The New International Encyclopædia/Fichte, Immanuel Hermann

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The New International Encyclopædia
Fichte, Immanuel Hermann
Edition of 1905. See also Immanuel Hermann Fichte on Wikipedia, and the disclaimer.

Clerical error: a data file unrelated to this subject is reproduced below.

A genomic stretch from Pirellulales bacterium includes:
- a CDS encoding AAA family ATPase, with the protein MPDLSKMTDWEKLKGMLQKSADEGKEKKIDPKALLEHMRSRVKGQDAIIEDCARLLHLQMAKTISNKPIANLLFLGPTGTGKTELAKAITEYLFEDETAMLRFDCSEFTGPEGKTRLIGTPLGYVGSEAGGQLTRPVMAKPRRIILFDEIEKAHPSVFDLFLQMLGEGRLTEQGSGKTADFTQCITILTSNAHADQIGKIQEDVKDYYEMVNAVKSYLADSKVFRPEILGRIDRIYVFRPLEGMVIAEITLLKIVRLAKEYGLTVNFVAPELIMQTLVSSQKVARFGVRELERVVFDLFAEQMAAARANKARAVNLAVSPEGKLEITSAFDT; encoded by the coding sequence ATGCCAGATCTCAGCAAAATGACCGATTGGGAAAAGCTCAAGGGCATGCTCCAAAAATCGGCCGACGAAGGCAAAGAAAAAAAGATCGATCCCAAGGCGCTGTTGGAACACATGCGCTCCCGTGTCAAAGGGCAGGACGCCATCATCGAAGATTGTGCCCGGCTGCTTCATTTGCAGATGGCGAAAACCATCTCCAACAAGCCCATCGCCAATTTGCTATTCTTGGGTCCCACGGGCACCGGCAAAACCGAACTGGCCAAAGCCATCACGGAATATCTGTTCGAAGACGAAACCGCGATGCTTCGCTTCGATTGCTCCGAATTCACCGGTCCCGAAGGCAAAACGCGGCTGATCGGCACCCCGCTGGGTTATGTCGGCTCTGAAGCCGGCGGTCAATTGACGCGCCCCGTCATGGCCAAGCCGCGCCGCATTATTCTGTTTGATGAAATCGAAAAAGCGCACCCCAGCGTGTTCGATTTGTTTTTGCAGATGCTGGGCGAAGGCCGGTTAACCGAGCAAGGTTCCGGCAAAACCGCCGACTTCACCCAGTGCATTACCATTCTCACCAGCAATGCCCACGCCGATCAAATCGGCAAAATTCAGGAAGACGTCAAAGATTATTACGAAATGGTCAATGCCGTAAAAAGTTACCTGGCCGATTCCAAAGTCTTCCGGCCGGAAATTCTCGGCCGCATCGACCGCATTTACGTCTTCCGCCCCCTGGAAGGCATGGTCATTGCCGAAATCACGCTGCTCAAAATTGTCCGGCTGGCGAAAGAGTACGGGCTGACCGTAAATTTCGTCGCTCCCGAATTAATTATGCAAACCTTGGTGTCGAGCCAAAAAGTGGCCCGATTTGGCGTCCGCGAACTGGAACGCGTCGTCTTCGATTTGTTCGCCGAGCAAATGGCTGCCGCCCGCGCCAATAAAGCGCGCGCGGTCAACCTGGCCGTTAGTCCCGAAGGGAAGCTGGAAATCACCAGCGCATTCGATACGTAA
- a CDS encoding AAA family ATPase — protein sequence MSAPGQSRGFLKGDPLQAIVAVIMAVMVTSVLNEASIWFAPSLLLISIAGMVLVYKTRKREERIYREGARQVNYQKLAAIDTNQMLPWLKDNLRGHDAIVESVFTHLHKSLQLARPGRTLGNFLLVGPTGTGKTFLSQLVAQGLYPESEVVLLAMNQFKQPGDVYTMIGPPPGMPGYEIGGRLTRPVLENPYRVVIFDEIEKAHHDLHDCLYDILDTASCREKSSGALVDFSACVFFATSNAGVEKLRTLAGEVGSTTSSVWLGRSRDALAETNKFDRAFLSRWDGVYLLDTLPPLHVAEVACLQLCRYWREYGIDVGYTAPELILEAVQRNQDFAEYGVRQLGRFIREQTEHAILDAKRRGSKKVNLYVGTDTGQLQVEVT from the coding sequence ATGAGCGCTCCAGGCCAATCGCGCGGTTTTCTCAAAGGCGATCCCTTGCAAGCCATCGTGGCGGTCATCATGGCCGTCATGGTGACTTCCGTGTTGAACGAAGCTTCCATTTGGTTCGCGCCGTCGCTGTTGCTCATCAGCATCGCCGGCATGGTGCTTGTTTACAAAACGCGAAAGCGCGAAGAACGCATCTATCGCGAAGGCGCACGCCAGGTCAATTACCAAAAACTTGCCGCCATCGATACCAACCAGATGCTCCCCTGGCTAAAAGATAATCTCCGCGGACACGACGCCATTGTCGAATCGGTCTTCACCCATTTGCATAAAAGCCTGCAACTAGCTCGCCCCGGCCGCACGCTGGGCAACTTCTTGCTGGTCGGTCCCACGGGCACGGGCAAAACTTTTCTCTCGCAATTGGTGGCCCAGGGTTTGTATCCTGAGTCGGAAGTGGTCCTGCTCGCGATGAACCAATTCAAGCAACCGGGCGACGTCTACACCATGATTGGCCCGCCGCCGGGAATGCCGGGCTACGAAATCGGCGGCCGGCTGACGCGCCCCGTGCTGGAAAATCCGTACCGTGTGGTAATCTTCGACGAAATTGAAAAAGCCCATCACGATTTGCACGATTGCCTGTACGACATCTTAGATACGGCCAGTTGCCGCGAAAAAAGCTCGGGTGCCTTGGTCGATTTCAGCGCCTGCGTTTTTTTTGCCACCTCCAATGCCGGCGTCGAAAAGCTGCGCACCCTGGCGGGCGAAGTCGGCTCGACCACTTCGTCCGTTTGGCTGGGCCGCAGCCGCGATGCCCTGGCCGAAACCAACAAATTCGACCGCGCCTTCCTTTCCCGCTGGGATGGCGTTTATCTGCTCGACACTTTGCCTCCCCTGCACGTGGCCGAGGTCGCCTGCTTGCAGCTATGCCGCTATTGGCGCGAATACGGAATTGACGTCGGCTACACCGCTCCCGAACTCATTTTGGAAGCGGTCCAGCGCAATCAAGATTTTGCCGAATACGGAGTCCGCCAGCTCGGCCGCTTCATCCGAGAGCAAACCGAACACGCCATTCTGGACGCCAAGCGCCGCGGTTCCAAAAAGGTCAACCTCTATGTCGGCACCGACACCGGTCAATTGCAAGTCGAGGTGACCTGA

FICHTE, fīK'te, Immanuel Hermann (1797-1879). A German philosopher, son of Johann Gottlieb Fichte. He early devoted himself to philosophical studies, being attracted by the later views of his father, which he considered essentially theistic. He also attended the lectures of Hegel, but felt averse to what he deemed to be his pantheistic tendencies. Occupied at first as a teacher, Fichte was appointed professor of philosophy in Bonn in 1836, and from 1842 to 1863 held a chair in the University of Tübingen. His chief works are: Beiträge zur Charakteristik der neuern Philosophie (1829; 2d ed. 1841); System der Ethik (1850-53); Anthropologie (1856). The great aim of his speculations was to find a philosophic basis for the personality of God, and for his theory on this subject he proposed the term concrete theism. The regeneration of Christianity, according to him, would consist in its becoming the vital and organizing power in the State, instead of being occupied solely, as heretofore, with the salvation of individuals.